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Today, I chose to Grieve

May 19, 2020

I had to go to school last week and pick up my youngest boy’s leftover school supplies. The leftover pencils, crayons, and workbooks that he wouldn’t have a chance to finish using. Inside the bag of supplies, his sweet teacher handed me, while wearing gloves and a mask…stretching to reach my car so as to not break the six-foot social distancing rule…were art pieces, notes, and worksheets that he didn’t get to complete.

He sat silently in the backseat the whole drive home, his bag in his lap. I asked him if he was okay. He just nodded his head quietly. My mama heart knew that he wasn’t.

Neither of my boys were created for social distancing. They can occupy themselves and spend more of their time together than with anyone else, but they have struggled immensely with school being cut short so soon. Noah, my 5th grader, thrives on education in the traditional sense. We tried homeschooling last year and it was a tragedy. He loves—better yet needs—the structure and the routine that an average school day brings him. He needs that interaction with other students and his teachers. As a military brat, he doesn’t get the opportunity to interact with many adults outside of just his dad and me. The life his teachers have always been able to breathe into him has always been a blessing.

My sweet first-grader has cried more than once because of how much he missed his teacher. The beginning of the school year was a lot for him. He homeschooled for kindergarten, so starting first grade was a big step of independence for him. He’s never gone to preschool. He never went to daycare. This was the first year he had the chance to spread his wings a little bit and get out on his own. The beginning of the year was full of tears and anxiety; nervousness and fear. His teacher managed to bring out the confidence in him and my “little” boy isn’t quite as little anymore.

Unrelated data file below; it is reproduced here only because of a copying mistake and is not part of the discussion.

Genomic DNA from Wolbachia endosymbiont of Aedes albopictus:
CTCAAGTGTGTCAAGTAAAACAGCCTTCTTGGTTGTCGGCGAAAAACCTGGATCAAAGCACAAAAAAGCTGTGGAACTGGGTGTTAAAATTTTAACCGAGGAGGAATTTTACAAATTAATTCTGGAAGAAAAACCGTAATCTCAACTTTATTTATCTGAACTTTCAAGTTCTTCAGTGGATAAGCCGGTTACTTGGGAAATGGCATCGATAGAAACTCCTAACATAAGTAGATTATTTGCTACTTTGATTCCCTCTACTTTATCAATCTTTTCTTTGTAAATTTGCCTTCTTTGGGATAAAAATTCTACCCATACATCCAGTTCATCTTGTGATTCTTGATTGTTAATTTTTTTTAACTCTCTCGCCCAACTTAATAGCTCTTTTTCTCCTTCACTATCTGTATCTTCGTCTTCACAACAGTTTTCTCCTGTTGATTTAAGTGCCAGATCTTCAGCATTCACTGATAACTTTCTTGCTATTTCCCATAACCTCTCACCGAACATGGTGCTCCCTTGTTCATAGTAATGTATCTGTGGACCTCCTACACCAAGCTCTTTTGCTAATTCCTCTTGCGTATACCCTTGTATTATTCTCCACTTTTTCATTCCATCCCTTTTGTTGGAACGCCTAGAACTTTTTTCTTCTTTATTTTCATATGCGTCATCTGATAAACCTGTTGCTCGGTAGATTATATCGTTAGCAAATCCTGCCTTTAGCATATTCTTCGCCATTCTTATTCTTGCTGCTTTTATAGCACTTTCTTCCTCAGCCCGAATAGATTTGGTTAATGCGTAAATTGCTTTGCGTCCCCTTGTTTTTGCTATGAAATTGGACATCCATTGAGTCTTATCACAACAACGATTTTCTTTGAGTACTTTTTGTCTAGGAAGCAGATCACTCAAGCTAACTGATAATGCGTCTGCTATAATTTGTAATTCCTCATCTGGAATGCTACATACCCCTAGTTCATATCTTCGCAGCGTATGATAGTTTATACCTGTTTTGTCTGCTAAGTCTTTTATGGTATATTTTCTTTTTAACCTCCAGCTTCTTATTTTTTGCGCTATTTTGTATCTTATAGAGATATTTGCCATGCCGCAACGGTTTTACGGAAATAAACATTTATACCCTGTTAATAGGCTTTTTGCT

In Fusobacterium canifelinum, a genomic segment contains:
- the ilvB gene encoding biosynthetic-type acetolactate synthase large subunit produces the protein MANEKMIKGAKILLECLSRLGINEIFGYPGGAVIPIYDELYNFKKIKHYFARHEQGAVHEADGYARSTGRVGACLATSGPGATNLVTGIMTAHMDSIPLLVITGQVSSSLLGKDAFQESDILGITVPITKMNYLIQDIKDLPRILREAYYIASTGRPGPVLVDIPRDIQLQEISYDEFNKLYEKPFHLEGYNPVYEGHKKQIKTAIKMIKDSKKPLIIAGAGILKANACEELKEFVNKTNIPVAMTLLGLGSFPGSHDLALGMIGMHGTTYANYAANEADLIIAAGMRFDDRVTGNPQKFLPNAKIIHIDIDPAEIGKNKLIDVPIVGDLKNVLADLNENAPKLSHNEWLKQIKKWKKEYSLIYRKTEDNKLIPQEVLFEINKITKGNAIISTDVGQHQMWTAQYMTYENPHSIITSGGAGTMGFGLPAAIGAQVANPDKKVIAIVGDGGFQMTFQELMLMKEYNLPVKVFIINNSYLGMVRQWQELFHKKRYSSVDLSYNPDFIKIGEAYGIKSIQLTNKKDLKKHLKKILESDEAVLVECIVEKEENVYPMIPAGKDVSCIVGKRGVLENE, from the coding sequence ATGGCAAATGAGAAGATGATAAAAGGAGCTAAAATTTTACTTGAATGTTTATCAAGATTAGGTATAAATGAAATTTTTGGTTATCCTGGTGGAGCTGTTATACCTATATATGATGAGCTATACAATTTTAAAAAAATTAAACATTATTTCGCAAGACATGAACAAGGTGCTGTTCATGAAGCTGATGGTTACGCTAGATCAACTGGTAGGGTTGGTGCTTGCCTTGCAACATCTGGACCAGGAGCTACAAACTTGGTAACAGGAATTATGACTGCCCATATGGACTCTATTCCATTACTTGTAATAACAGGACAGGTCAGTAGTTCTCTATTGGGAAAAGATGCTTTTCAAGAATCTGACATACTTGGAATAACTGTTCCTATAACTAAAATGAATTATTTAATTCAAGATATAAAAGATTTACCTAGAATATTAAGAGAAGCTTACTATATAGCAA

So, today, I chose to Grieve

I grieved the lost academic year. I children who are stuck at home without anywhere to go and the ones who have little, if anything, to eat since the schools cannot feed them. I cried for my friends who are educators who didn’t get the chance to tell their students goodbye properly. I cried for my oldest son who starts Junior High next year and was forced to miss the last bit of his elementary years. I cried for my youngest son, who has never had the chance to celebrate the end of a school year and relish in his accomplishments for a job well done. I cried for my boys’ teachers who, despite how many times we’ve told them, will never quite understand just how much their work is appreciated and how loved they are.

I grieved for our country and the rift that this mess is creating among our citizens. I cried for the failing economy and the businesses that I see filing bankruptcy. I grieved for the small business owners who are losing their very livelihood over the country being closed. I cried for the ones who have lost loved ones because of COVID-19 and the ones who have been impacted by it. I grieved over the churches that cannot meet and the congregations that cannot worship because of the “phase” we are in.

More than anything, I cried because our entire way of life has shifted and changed and will probably never go back to normal.

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